It was a surprise to learn that a one part vinegar one part water mixture can kill Pseudomonas aeruginosa in one minute, and a stronger solution can take care of coagulase positive staphs. Filippo was not specific about whether balsamic or cider vinegar was better – but one suspects balsamic! I will need to think about stocking Malacetic shampoo and wipes again. Then there is the favourite of pubescent teenagers everywhere – benzoyl peroxide. As Paxcutol, it’s well known to be a first choice antibacterial shampoo but did you know it can be very beneficial in the management of demodicosis, and can be useful for feline acne?

Of particular interest was the role of humectants in atopic disease. These hygroscopic agents maintain skin hydration, which has been shown to be a major factor in controlling the absorption of particulate allergens. Sprays such as Humilac can therefore have beneficial effects in atopy. And if you get desperate, Humilac is not bad as an antifreeze, as it contains propylene glycol, sister to ethylene, and considered the safer alternative.

New generation

A recent advance in the topical arena is the use of minimally systemic corticosteroids. Dermatologists have long been wary of using topical steroids for fear of significant systemic effects but a new generation of steroids, headed by hydrocortisone aceponate (HCA), look likely to make them fashionable again.

HCA is slowly biotransformed in the skin to hydrocortisone with minimal systemic effects. This means it is not contraindicated, when used at the licensed dose and frequency, in concurrent NSAID use, pregnancy or diabetes. As Cortavance it has also been shown to have a consistent potency irrespective of hair length, and so can be used on haired skin without the need for shaving.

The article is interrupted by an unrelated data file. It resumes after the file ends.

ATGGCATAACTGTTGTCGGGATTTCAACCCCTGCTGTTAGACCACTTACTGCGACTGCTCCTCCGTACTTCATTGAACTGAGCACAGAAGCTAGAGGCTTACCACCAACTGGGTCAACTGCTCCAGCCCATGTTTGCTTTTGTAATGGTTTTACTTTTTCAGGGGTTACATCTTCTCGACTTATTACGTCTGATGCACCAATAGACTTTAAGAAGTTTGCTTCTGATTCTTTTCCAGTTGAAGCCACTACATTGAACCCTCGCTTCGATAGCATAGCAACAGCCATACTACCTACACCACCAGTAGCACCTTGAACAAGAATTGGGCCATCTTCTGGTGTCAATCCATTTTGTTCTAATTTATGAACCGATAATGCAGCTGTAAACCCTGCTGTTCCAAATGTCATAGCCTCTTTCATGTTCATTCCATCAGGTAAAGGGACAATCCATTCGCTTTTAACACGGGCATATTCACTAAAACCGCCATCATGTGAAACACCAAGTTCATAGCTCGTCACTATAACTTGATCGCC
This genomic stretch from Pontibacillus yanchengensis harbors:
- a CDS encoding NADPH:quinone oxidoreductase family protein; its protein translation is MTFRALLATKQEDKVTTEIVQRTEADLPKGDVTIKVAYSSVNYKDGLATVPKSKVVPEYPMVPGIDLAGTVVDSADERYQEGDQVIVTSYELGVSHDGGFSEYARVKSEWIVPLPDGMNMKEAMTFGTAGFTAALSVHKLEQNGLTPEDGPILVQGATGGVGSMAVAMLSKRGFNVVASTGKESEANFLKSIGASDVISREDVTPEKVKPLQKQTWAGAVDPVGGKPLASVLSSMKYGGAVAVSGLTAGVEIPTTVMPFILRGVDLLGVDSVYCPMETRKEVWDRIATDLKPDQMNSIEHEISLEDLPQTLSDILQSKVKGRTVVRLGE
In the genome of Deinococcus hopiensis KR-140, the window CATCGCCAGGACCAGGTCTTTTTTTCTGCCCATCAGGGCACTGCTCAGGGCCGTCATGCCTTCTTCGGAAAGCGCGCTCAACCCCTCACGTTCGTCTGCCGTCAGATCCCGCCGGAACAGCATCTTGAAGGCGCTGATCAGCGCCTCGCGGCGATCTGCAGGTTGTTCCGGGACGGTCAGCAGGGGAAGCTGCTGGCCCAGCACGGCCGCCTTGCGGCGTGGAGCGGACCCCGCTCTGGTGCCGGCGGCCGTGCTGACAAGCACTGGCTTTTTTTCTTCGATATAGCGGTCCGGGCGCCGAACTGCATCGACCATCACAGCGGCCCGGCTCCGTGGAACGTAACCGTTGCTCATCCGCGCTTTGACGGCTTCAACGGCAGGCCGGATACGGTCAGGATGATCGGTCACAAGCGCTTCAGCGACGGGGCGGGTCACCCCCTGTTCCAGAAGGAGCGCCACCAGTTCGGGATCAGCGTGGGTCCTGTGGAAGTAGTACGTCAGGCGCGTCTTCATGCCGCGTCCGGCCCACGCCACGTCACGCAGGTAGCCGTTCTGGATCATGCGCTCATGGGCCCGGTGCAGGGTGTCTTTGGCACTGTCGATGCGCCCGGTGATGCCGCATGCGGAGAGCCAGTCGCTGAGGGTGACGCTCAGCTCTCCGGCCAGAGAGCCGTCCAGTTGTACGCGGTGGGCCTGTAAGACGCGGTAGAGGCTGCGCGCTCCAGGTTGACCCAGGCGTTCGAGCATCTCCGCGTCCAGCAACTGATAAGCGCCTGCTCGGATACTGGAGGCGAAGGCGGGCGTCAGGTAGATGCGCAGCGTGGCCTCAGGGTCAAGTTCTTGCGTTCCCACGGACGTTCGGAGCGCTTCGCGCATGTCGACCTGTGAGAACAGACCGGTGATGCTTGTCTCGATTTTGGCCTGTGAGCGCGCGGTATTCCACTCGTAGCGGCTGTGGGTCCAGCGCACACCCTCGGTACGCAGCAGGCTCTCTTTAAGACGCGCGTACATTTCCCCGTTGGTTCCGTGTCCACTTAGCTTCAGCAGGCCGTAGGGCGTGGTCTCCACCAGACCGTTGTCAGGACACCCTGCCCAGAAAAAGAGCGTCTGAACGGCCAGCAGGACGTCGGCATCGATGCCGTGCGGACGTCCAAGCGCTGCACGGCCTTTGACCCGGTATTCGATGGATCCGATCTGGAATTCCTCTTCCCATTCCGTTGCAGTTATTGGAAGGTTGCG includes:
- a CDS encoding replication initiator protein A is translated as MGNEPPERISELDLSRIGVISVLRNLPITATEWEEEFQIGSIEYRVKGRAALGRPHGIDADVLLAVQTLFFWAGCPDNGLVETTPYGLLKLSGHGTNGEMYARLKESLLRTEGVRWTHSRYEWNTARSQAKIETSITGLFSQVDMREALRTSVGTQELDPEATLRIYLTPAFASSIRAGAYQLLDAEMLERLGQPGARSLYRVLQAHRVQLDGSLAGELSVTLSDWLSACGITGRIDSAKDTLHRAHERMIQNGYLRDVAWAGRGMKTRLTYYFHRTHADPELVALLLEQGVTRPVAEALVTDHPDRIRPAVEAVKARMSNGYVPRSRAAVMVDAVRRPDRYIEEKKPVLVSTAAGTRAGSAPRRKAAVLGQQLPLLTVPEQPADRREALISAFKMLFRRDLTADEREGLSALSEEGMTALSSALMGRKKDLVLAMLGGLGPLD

Something else new to most of us was Tacrolimus, a macrolide in Pro Topic. This has great potential in the treatment of immune-mediated disease, particularly perianal fistulas and atopic dermatitis.

After a short break Filippo launched into ear disease. So a deep breath and in we go – anatomy first and another trawl through ancient dormant parts of the brain. With the lost files suitably restored, Filippo then gave us a synopsis of otitis externa covering the various factors involved in eliciting ear disease, types of infection, diagnosis and approaches to treatment.

Did we know that German Shepherds are prone to ear canal cartilage mineralisation, and there is a Japanese ear fibrescope which makes visualisation of the lower ear structures much easier? We do now!

When considering treatment strategies there were several nuggets to take away. We all know that systemic agents have a poor penetration into the ear canal, but few of us knew frusemide was right up there as a cause of ototoxicity. Conversely, we were all taught at college never ever to use aminoglycosides if there was any chance of tympanic perforation. However, Filippo brought our attention to a study in which no damage was caused by the direct instillation of gentamicin into the middle ear of dogs. Gentamicin, it turns out, is a very useful topical agent in the ear.

There is low incidence of resistance and in common with other antibiotics, the concentration achieved after topical application is so high it makes culture and sensitivity relatively unhelpful. The sensitivity of most bacteria is dose dependant, and choice is best based on clinical factors and cytology.

And then while EpiOtic is a cleaner of choice, containing as it does the antibacterial parachlorometaxylenol (or PCMX as it’s too long a molecule name to write let alone pronounce!), it should not be used in cases of tympanic membrane damage, whereas chlorhexidine at a concentration of less than 0.2% is safe.

Filippo is clearly a big fan of the Virbac range, and one had to admit that he had a point – it is the only veterinary company committed to producing a comprehensive range of topical skin disease therapies. And after his exhortations, they are undoubtedly useful weapons in our armoury.